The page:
The audio grants Dredge some of the best atmosphere I’ve ever experienced in a game. The cries of the seagulls, the gentle splashing of water against the rocks, the chirping of bugs and the croaking of frogs when you’re close to land in the evening, it all helps to immerse the player. The visuals are also quite the treat. They’re low poly, not low effort, and the simplistic style of the overworld meshes well with the more fleshed-out character profiles. The contrast of reds and blues really highlights the battle between people and nature. The lighthouse, a symbol of illumination, something very important to survival, is red and white in stark contrast to the deep dark blues of the ocean.

It would be a crime not to mention the amazing soundtrack that accompanies the gameplay. The music is both intriguing and deeply melancholic. A haunting mix of harpsichord and piano adds suspense, and It feels like you’re playing out your role in a murder mystery movie. Other tracks feature rolling piano keys, a mournful violin, or a beckoning flute, adding an ethereal feeling and cutting emotion to the tracks. I genuinely love this soundtrack and will continue listening to it long after I stop playing Dredge.

The convenience features add to the delicate balance of horror, immersion, and fun. All of your storage is shared across every dock in the game, so the vastness of the sea never feels like a hassle. On top of that, if you want to tip the balance entirely, you can turn on peaceful mode and just enjoy the fishing life, free of deep-sea corruption. There’s also the fact that you can change the color of highlighted text to suit your fancy. Go ahead, be heretical, and change the “danger” text from red to blue!

Overall, Dredge set out to be a distinct adventure game with elements of horror and mystery, and managed to do just that while somehow retaining its relaxing and charming nature. The game presses the player to overcome challenges and adapt to their situation. The game’s world is deeply disturbed, and bad things are happening to good people who are just trying to live. However, if you play through its compelling story, you’ll find some dark light at the end of your path. We cannot control the horrors that life throws at us, but we can control how we respond to them, and at the end of the day, that’s what Dredge is all about. It would be remiss of me not to give it my first-ever perfect score of 100.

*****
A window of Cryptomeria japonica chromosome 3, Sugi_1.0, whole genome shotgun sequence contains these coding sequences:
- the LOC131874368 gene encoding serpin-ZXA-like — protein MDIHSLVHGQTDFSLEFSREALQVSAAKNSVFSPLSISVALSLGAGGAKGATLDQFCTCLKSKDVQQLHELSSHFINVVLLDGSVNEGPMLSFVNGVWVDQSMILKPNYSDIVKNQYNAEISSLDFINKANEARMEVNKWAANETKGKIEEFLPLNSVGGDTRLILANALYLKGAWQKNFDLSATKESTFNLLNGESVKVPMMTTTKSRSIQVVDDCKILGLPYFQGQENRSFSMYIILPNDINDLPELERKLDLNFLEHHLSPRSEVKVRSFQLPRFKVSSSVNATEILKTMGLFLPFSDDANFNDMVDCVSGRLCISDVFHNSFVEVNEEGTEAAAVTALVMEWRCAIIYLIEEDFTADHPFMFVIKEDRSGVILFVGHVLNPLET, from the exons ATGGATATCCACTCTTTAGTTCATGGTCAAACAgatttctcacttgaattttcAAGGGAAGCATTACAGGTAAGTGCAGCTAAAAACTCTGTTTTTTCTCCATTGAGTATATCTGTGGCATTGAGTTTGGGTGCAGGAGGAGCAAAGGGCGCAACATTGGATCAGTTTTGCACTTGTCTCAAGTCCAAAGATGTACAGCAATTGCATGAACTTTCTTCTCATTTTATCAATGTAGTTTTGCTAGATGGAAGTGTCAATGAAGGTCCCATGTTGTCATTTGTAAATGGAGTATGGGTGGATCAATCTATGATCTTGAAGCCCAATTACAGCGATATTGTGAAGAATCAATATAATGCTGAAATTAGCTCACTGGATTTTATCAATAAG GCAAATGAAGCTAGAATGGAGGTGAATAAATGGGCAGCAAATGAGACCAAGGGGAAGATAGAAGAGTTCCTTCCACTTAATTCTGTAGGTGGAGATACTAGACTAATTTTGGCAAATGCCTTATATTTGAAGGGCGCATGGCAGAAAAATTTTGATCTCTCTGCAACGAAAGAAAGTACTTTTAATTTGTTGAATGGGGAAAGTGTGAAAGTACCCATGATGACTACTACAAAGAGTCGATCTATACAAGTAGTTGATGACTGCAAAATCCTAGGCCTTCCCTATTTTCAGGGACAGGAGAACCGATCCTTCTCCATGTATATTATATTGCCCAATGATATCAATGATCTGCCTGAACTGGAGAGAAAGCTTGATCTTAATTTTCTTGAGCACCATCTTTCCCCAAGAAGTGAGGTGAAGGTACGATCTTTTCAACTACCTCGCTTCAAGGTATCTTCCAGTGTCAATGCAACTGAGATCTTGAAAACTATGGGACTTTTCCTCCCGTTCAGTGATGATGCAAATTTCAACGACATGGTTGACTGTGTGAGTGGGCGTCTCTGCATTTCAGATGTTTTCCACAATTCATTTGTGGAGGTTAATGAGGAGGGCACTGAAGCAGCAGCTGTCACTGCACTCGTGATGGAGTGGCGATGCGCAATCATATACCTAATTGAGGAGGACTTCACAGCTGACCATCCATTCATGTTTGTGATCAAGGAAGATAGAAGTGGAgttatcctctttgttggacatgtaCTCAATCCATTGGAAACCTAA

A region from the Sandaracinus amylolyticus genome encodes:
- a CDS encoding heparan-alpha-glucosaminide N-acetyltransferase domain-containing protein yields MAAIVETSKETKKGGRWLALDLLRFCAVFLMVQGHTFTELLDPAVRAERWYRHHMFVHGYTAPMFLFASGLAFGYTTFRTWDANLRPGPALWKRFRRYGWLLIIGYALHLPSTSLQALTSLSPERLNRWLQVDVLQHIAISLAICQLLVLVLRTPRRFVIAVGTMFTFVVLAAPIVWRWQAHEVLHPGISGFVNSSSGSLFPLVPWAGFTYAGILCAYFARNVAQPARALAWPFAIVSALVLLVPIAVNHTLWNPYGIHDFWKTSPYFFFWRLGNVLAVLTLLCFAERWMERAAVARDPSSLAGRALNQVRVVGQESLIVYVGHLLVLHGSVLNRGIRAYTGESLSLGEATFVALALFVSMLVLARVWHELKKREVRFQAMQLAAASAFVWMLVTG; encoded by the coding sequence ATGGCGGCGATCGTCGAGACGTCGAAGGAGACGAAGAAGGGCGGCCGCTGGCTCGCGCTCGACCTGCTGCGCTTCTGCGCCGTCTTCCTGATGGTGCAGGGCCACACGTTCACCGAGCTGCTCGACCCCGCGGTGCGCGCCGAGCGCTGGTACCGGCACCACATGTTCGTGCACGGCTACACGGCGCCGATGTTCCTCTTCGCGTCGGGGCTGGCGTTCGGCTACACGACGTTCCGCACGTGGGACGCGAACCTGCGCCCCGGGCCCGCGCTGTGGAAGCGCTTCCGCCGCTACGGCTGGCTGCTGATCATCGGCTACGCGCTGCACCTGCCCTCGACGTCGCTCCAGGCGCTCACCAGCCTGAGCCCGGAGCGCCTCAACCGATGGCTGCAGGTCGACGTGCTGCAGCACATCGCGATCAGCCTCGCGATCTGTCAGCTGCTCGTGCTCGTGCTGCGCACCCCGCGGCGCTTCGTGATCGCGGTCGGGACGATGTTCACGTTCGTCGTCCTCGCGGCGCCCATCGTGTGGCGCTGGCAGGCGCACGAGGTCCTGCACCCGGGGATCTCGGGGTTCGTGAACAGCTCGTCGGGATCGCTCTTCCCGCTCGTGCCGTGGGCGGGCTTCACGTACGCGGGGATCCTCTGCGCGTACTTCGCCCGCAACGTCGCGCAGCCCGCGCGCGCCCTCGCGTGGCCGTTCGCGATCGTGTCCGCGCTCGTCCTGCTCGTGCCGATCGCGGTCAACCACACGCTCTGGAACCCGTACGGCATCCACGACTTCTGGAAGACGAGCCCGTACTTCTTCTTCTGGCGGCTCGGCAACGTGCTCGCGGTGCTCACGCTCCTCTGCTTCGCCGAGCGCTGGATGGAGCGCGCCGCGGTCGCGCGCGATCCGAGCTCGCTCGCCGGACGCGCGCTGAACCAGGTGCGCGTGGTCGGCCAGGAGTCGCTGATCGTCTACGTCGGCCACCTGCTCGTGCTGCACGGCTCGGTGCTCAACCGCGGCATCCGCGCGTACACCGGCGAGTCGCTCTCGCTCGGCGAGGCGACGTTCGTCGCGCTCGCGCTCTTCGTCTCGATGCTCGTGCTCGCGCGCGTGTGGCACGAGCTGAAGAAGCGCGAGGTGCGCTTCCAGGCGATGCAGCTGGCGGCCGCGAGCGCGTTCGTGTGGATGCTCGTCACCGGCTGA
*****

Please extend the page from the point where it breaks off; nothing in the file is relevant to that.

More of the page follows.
Jackson loves to play and write about video games. Rogue-lites, FPS, and RPG games are his favorite. He's a big fan of the Battlefield series and Warhammer 40K.




Review Guidelines

Dredge is an indie horror gem that will be looked upon fondly by anyone with an affinity for adventure and mystery. Every part of the game is engaging and otherworldly, yet distinctly down to earth. From the charming low-poly graphics, to the deeply emotion-invoking soundtrack, to the heartfelt story, Dredge understands how to make the player feel immersed in its dark yet beautiful world.

Jackson Lustberg

Unless otherwise stated, the product in this article was provided for review purposes.